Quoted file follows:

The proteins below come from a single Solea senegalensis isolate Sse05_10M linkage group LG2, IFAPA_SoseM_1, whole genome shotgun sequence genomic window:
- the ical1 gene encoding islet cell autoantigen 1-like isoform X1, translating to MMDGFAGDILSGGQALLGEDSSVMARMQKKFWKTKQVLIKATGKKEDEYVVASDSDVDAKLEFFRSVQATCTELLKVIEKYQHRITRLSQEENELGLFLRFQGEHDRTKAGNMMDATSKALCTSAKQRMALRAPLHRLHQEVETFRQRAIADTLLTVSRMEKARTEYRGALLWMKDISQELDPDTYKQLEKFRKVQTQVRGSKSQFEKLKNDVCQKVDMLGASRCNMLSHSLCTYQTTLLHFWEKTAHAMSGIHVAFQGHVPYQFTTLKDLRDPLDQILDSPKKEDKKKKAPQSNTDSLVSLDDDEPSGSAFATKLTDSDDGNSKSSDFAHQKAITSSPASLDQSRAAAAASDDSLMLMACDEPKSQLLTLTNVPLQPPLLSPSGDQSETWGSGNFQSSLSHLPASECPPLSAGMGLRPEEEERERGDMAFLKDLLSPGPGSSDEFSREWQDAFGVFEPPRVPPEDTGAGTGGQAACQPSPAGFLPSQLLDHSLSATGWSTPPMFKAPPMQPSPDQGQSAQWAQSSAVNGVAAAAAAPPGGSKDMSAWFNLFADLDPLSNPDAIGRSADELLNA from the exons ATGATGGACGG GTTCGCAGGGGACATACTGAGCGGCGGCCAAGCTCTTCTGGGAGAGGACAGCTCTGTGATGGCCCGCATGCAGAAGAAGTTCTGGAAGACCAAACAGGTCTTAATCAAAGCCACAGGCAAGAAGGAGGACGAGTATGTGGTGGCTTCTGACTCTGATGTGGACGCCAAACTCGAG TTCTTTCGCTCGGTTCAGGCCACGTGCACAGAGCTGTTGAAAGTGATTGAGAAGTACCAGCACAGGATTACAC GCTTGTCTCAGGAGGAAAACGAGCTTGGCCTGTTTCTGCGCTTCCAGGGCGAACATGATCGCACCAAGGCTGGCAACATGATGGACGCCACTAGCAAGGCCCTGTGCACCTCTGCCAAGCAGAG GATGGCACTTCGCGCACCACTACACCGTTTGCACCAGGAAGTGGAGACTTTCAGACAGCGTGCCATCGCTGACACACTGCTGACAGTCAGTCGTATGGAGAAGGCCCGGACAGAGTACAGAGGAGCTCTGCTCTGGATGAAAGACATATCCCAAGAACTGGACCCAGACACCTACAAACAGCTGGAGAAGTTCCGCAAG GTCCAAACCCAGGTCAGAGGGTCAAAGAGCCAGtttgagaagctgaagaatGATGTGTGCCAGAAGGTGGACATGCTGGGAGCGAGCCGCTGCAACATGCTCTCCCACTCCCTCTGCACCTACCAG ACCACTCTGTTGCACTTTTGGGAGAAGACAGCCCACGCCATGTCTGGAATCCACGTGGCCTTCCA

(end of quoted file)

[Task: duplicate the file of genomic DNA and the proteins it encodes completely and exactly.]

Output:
The proteins below come from a single Solea senegalensis isolate Sse05_10M linkage group LG2, IFAPA_SoseM_1, whole genome shotgun sequence genomic window:
- the ical1 gene encoding islet cell autoantigen 1-like isoform X1, translating to MMDGFAGDILSGGQALLGEDSSVMARMQKKFWKTKQVLIKATGKKEDEYVVASDSDVDAKLEFFRSVQATCTELLKVIEKYQHRITRLSQEENELGLFLRFQGEHDRTKAGNMMDATSKALCTSAKQRMALRAPLHRLHQEVETFRQRAIADTLLTVSRMEKARTEYRGALLWMKDISQELDPDTYKQLEKFRKVQTQVRGSKSQFEKLKNDVCQKVDMLGASRCNMLSHSLCTYQTTLLHFWEKTAHAMSGIHVAFQGHVPYQFTTLKDLRDPLDQILDSPKKEDKKKKAPQSNTDSLVSLDDDEPSGSAFATKLTDSDDGNSKSSDFAHQKAITSSPASLDQSRAAAAASDDSLMLMACDEPKSQLLTLTNVPLQPPLLSPSGDQSETWGSGNFQSSLSHLPASECPPLSAGMGLRPEEEERERGDMAFLKDLLSPGPGSSDEFSREWQDAFGVFEPPRVPPEDTGAGTGGQAACQPSPAGFLPSQLLDHSLSATGWSTPPMFKAPPMQPSPDQGQSAQWAQSSAVNGVAAAAAAPPGGSKDMSAWFNLFADLDPLSNPDAIGRSADELLNA from the exons ATGATGGACGG GTTCGCAGGGGACATACTGAGCGGCGGCCAAGCTCTTCTGGGAGAGGACAGCTCTGTGATGGCCCGCATGCAGAAGAAGTTCTGGAAGACCAAACAGGTCTTAATCAAAGCCACAGGCAAGAAGGAGGACGAGTATGTGGTGGCTTCTGACTCTGATGTGGACGCCAAACTCGAG TTCTTTCGCTCGGTTCAGGCCACGTGCACAGAGCTGTTGAAAGTGATTGAGAAGTACCAGCACAGGATTACAC GCTTGTCTCAGGAGGAAAACGAGCTTGGCCTGTTTCTGCGCTTCCAGGGCGAACATGATCGCACCAAGGCTGGCAACATGATGGACGCCACTAGCAAGGCCCTGTGCACCTCTGCCAAGCAGAG GATGGCACTTCGCGCACCACTACACCGTTTGCACCAGGAAGTGGAGACTTTCAGACAGCGTGCCATCGCTGACACACTGCTGACAGTCAGTCGTATGGAGAAGGCCCGGACAGAGTACAGAGGAGCTCTGCTCTGGATGAAAGACATATCCCAAGAACTGGACCCAGACACCTACAAACAGCTGGAGAAGTTCCGCAAG GTCCAAACCCAGGTCAGAGGGTCAAAGAGCCAGtttgagaagctgaagaatGATGTGTGCCAGAAGGTGGACATGCTGGGAGCGAGCCGCTGCAACATGCTCTCCCACTCCCTCTGCACCTACCAG ACCACTCTGTTGCACTTTTGGGAGAAGACAGCCCACGCCATGTCTGGAATCCACGTGGCCTTCCA